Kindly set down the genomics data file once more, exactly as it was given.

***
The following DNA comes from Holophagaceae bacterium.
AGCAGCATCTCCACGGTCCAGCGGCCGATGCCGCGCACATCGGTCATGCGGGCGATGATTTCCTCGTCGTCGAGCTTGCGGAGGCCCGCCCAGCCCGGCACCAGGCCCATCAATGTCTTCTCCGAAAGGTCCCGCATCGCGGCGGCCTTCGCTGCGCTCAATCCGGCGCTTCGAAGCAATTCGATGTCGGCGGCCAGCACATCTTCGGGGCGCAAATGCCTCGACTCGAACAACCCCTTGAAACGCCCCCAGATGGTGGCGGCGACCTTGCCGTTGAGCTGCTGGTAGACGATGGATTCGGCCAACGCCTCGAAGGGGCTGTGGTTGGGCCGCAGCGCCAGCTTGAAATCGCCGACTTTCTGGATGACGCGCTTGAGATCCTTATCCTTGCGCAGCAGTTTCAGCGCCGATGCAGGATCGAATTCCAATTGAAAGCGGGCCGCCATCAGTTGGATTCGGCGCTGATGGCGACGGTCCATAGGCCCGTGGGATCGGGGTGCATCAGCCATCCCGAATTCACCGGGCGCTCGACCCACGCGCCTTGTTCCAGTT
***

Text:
The following DNA comes from Holophagaceae bacterium.
AGCAGCATCTCCACGGTCCAGCGGCCGATGCCGCGCACATCGGTCATGCGGGCGATGATTTCCTCGTCGTCGAGCTTGCGGAGGCCCGCCCAGCCCGGCACCAGGCCCATCAATGTCTTCTCCGAAAGGTCCCGCATCGCGGCGGCCTTCGCTGCGCTCAATCCGGCGCTTCGAAGCAATTCGATGTCGGCGGCCAGCACATCTTCGGGGCGCAAATGCCTCGACTCGAACAACCCCTTGAAACGCCCCCAGATGGTGGCGGCGACCTTGCCGTTGAGCTGCTGGTAGACGATGGATTCGGCCAACGCCTCGAAGGGGCTGTGGTTGGGCCGCAGCGCCAGCTTGAAATCGCCGACTTTCTGGATGACGCGCTTGAGATCCTTATCCTTGCGCAGCAGTTTCAGCGCCGATGCAGGATCGAATTCCAATTGAAAGCGGGCCGCCATCAGTTGGATTCGGCGCTGATGGCGACGGTCCATAGGCCCGTGGGATCGGGGTGCATCAGCCATCCCGAATTCACCGGGCGCTCGACCCACGCGCCTTGTTCCAGTT